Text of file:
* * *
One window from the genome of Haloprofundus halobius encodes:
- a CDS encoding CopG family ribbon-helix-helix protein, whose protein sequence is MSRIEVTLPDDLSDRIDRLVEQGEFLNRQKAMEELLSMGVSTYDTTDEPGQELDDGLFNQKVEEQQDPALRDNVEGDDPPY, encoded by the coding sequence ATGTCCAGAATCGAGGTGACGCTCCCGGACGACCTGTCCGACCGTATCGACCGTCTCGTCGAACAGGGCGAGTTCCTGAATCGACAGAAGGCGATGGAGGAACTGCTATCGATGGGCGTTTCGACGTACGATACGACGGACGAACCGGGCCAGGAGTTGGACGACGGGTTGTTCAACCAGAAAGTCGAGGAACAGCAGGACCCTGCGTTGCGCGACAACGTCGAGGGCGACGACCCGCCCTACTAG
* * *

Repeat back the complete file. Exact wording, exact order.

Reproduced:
One window from the genome of Haloprofundus halobius encodes:
- a CDS encoding CopG family ribbon-helix-helix protein, whose protein sequence is MSRIEVTLPDDLSDRIDRLVEQGEFLNRQKAMEELLSMGVSTYDTTDEPGQELDDGLFNQKVEEQQDPALRDNVEGDDPPY, encoded by the coding sequence ATGTCCAGAATCGAGGTGACGCTCCCGGACGACCTGTCCGACCGTATCGACCGTCTCGTCGAACAGGGCGAGTTCCTGAATCGACAGAAGGCGATGGAGGAACTGCTATCGATGGGCGTTTCGACGTACGATACGACGGACGAACCGGGCCAGGAGTTGGACGACGGGTTGTTCAACCAGAAAGTCGAGGAACAGCAGGACCCTGCGTTGCGCGACAACGTCGAGGGCGACGACCCGCCCTACTAG